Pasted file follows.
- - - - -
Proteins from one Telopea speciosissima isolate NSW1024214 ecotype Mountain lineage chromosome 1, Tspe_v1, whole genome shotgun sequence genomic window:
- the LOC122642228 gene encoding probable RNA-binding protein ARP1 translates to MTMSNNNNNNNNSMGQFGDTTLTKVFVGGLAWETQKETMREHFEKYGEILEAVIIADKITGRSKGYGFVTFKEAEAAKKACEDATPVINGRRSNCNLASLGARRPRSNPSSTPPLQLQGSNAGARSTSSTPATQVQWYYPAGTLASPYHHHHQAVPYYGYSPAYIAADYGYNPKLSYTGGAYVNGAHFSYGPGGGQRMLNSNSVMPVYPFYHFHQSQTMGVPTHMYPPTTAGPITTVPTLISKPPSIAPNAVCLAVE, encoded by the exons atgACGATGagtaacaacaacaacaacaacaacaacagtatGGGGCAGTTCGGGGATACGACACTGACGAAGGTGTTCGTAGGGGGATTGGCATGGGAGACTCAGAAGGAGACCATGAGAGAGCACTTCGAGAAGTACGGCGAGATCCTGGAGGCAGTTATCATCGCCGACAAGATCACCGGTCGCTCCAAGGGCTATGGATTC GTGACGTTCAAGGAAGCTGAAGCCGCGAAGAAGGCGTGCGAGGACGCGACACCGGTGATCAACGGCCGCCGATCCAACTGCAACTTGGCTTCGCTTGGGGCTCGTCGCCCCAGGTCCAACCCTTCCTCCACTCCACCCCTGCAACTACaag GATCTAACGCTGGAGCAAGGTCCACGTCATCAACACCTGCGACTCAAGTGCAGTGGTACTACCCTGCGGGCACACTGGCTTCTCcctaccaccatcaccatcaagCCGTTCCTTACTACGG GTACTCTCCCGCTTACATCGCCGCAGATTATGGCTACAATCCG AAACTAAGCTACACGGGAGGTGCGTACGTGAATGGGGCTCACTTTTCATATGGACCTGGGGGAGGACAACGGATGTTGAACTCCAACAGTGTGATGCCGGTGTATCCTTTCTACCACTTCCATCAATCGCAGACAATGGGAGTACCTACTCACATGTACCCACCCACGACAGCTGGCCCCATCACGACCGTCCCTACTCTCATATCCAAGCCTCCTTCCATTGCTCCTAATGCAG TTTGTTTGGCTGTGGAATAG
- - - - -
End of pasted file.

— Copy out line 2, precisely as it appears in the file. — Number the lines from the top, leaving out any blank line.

- the LOC122642228 gene encoding probable RNA-binding protein ARP1 translates to MTMSNNNNNNNNSMGQFGDTTLTKVFVGGLAWETQKETMREHFEKYGEILEAVIIADKITGRSKGYGFVTFKEAEAAKKACEDATPVINGRRSNCNLASLGARRPRSNPSSTPPLQLQGSNAGARSTSSTPATQVQWYYPAGTLASPYHHHHQAVPYYGYSPAYIAADYGYNPKLSYTGGAYVNGAHFSYGPGGGQRMLNSNSVMPVYPFYHFHQSQTMGVPTHMYPPTTAGPITTVPTLISKPPSIAPNAVCLAVE, encoded by the exons atgACGATGagtaacaacaacaacaacaacaacaacagtatGGGGCAGTTCGGGGATACGACACTGACGAAGGTGTTCGTAGGGGGATTGGCATGGGAGACTCAGAAGGAGACCATGAGAGAGCACTTCGAGAAGTACGGCGAGATCCTGGAGGCAGTTATCATCGCCGACAAGATCACCGGTCGCTCCAAGGGCTATGGATTC GTGACGTTCAAGGAAGCTGAAGCCGCGAAGAAGGCGTGCGAGGACGCGACACCGGTGATCAACGGCCGCCGATCCAACTGCAACTTGGCTTCGCTTGGGGCTCGTCGCCCCAGGTCCAACCCTTCCTCCACTCCACCCCTGCAACTACaag GATCTAACGCTGGAGCAAGGTCCACGTCATCAACACCTGCGACTCAAGTGCAGTGGTACTACCCTGCGGGCACACTGGCTTCTCcctaccaccatcaccatcaagCCGTTCCTTACTACGG GTACTCTCCCGCTTACATCGCCGCAGATTATGGCTACAATCCG AAACTAAGCTACACGGGAGGTGCGTACGTGAATGGGGCTCACTTTTCATATGGACCTGGGGGAGGACAACGGATGTTGAACTCCAACAGTGTGATGCCGGTGTATCCTTTCTACCACTTCCATCAATCGCAGACAATGGGAGTACCTACTCACATGTACCCACCCACGACAGCTGGCCCCATCACGACCGTCCCTACTCTCATATCCAAGCCTCCTTCCATTGCTCCTAATGCAG TTTGTTTGGCTGTGGAATAG